Get access to over 600,000 titles
About This Book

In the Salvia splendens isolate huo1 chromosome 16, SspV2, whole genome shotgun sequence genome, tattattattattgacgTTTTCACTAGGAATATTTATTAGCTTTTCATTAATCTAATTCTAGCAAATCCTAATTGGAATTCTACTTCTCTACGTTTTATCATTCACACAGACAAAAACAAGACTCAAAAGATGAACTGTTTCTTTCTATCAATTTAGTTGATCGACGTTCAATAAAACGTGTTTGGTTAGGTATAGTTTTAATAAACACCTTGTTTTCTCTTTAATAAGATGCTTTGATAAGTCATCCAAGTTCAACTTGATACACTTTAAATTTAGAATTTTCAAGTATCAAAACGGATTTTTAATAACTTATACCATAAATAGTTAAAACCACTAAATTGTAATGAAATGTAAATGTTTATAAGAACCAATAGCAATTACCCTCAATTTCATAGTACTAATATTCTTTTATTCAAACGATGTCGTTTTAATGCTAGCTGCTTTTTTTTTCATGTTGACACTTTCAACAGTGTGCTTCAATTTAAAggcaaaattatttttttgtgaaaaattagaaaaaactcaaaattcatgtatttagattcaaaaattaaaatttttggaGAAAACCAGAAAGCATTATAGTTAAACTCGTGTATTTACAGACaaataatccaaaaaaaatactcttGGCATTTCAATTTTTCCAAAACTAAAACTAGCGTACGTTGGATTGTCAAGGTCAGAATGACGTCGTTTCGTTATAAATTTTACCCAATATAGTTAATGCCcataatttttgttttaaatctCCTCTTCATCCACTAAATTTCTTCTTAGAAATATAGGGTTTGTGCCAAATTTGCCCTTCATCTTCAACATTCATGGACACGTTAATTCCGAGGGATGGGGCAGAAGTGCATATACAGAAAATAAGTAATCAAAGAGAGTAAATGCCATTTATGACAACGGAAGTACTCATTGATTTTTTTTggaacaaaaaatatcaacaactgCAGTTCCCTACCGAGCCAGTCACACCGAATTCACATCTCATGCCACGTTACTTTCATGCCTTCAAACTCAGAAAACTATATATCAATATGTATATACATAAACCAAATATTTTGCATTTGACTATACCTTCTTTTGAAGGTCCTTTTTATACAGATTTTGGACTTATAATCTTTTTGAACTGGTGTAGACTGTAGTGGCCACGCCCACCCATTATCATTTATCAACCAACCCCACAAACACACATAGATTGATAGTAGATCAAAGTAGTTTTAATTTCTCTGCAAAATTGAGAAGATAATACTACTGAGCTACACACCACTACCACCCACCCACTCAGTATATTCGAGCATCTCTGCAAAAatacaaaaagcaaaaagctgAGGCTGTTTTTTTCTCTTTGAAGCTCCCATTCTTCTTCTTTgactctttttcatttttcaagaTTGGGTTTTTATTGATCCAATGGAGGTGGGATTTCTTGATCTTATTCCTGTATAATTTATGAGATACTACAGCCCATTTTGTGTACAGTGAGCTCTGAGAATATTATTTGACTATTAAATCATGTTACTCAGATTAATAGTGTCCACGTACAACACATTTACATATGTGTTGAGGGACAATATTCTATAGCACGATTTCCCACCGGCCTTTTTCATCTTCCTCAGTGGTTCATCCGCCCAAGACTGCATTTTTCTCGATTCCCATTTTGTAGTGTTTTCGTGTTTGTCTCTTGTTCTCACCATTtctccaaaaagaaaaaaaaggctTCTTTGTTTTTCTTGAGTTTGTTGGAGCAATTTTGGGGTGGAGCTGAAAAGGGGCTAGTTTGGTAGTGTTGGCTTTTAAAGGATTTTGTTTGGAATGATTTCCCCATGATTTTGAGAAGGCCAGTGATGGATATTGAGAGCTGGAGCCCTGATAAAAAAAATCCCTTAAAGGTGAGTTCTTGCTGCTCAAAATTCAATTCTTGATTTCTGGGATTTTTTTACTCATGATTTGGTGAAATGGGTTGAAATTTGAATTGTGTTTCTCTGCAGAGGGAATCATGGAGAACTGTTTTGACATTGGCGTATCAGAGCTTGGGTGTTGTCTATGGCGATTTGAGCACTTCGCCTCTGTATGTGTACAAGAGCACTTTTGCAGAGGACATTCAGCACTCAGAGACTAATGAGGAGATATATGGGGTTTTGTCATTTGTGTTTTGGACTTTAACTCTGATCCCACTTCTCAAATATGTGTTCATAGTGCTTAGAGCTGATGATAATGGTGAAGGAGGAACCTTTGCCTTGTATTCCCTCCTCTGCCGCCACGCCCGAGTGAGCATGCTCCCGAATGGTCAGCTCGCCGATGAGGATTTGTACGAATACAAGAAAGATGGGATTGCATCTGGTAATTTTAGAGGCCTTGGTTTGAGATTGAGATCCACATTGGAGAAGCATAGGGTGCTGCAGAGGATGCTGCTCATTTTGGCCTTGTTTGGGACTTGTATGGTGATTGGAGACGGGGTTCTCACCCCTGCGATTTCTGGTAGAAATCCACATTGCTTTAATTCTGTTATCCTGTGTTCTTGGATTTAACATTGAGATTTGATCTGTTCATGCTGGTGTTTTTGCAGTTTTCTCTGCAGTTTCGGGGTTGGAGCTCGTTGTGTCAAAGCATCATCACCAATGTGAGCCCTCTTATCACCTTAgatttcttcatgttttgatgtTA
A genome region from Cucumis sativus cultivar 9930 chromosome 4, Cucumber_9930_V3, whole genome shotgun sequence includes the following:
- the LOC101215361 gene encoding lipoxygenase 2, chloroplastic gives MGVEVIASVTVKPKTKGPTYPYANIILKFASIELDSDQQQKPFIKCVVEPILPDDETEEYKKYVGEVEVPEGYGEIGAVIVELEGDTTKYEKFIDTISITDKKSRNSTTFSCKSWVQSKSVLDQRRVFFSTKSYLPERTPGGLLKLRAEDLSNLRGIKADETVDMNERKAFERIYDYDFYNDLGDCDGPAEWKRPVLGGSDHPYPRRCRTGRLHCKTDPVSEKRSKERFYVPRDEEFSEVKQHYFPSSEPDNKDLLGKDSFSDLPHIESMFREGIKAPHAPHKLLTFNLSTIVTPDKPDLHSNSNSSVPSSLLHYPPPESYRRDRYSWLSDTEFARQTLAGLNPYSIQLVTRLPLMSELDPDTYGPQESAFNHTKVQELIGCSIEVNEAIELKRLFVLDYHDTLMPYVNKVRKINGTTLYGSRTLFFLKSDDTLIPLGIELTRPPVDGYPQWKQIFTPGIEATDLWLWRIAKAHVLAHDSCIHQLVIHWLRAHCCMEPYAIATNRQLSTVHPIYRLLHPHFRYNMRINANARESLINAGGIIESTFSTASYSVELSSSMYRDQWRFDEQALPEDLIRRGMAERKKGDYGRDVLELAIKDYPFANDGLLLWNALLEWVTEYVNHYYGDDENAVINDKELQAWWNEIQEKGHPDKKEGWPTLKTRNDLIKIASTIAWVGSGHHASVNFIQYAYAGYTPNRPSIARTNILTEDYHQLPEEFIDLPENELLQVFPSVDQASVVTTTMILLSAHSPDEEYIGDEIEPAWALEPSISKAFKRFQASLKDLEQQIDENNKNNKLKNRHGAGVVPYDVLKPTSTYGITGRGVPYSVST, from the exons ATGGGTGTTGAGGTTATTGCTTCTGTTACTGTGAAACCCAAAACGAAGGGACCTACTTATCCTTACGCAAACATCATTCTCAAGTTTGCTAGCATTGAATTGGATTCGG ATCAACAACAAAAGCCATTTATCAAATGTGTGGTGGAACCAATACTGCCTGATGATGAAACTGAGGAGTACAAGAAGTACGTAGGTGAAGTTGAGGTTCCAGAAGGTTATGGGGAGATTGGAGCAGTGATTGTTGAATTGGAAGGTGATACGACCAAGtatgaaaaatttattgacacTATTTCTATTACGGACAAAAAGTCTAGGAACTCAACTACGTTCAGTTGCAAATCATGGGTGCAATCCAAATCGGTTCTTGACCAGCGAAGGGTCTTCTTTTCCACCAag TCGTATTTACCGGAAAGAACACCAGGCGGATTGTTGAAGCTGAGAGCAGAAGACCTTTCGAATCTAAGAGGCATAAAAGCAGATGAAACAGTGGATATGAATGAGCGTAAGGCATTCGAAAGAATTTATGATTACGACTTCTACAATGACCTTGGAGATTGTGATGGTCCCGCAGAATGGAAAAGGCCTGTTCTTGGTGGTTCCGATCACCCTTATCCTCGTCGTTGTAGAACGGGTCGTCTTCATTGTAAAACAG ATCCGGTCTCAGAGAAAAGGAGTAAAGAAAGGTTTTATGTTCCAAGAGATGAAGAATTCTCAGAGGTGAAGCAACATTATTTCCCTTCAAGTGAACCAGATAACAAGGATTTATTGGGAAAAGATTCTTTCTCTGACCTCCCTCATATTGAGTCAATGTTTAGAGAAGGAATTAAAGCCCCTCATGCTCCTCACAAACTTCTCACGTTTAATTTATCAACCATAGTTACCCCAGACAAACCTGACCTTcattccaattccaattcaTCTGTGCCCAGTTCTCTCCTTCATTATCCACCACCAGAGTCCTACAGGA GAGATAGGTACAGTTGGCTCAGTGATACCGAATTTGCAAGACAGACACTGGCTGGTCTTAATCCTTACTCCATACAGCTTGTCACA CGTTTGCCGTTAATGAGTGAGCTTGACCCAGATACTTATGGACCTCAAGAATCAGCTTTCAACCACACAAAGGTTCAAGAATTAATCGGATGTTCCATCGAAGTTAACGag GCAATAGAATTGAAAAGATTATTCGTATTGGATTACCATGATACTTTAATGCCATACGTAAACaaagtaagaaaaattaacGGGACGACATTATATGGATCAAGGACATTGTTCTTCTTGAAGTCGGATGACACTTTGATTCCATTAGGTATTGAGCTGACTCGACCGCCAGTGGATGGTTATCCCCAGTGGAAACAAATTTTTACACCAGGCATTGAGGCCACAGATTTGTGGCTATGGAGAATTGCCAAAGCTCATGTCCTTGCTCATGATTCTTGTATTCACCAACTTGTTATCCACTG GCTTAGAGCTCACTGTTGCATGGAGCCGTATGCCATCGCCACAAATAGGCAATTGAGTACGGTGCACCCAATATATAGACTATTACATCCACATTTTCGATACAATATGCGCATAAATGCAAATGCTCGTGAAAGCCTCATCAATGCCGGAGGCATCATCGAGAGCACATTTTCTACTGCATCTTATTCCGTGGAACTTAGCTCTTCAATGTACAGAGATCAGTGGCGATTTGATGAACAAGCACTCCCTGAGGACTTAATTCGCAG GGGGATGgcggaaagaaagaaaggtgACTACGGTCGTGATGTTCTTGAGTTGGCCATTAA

In this book, conceived and written for the general reader as well as the specialist, Robert Edelman uses a case study of peasant behavior during a particular revolutionary situation to make an important contribution to one of the major debates in contemporary peasant studies. Edelman's subject is the peasantry of the right-bank Ukraine, and he uses local and regional archives seldom available to Western scholars to give a detailed picture of the ways in which the inhabitants of one of Russia's most advanced agrarian regions expressed their discontent during the years 1905–1907. By the 1890s, the landlords of Russia's Southwest had organized a highly successful capitalist form of agriculture, and Edelman demonstrates that their peasants responded to these dramatic economic changes by adopting many of the forms of political and social behavior generally associated with urban proletarians.